Early and Late Stages of Neural Speech Processing in Native-English and Native-Polish Listeners: A Behavioral and ERP Study
Monica Wagner, St. John’s College of Liberal Arts and Sciences, Communication Sciences and Disorders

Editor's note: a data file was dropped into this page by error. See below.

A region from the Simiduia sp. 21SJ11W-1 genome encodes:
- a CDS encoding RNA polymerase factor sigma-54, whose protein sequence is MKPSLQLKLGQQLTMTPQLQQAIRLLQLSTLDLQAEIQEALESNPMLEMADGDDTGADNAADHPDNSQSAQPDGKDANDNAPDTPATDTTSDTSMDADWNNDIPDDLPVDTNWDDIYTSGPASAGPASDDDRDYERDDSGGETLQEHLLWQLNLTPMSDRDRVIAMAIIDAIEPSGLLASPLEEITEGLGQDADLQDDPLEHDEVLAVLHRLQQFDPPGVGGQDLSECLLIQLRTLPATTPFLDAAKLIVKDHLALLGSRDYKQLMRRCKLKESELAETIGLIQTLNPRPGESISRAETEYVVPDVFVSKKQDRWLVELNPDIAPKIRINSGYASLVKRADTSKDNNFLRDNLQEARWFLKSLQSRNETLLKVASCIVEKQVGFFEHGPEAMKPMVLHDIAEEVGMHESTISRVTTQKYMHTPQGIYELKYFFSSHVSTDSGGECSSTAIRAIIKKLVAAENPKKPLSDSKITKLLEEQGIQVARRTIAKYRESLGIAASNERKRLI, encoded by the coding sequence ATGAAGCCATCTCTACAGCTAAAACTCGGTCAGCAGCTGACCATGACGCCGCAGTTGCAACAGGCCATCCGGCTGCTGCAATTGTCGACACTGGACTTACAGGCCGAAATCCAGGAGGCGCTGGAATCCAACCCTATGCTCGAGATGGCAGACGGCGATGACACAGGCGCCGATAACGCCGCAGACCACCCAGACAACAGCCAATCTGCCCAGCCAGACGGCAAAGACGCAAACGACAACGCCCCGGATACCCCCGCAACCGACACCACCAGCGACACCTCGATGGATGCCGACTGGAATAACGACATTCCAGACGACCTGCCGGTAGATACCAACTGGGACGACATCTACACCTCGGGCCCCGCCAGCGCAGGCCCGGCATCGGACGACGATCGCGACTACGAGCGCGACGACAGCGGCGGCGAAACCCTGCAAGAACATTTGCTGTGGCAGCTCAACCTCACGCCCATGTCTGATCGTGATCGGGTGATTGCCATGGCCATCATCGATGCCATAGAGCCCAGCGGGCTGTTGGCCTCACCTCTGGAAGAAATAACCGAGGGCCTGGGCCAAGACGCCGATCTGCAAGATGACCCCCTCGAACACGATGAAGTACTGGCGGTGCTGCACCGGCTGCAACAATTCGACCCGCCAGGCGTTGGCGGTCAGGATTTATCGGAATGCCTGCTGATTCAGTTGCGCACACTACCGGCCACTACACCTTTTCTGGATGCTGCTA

Abstract: The effect of exposure to contextual features of the cluster /pt/ on speech perception was investigated in native-English and native-Polish listeners using behavioral and ERP methodology. English and Polish listeners experience the cluster /pt/ in their languages, but only the Polish group experiences the cluster in the context examined in the current experiment (i.e., word onset). Acoustic features of phonemes change with context and, therefore, only the Polish listeners are exposed to the acoustic features of the word onset /pt/ cluster. Two and three-syllable nonsense words beginning with /pt/, p´t/, /st/ and /s´t/ were presented within same and different word pairs. A syllable identification task revealed that Polish listeners were able to distinguish /pt/ and /p´t/ nonsense words but English listeners were not, suggesting that contextual features of phonemes are intrinsic to perceptual speech processing. ERP responses to the second word in the pair revealed native-language speech perception to be reflected late in latency within the late positive component. The ERP response to the first word in the pairs revealed the P1N1P2 complex to the 2 and 3-syllable pt words to be highly similar for the English and Polish listeners. In contrast, English and Polish groups showed different responses from lateral-temporal sites (T-Complex) to the 2-syllable pt word forms reflecting native-language speech perception and these differences began early in cortical processing at 40 ms. Together, these findings suggest that both acoustic and linguistic distinctions are reflected at early stages of cortical speech processing but from different brain sources.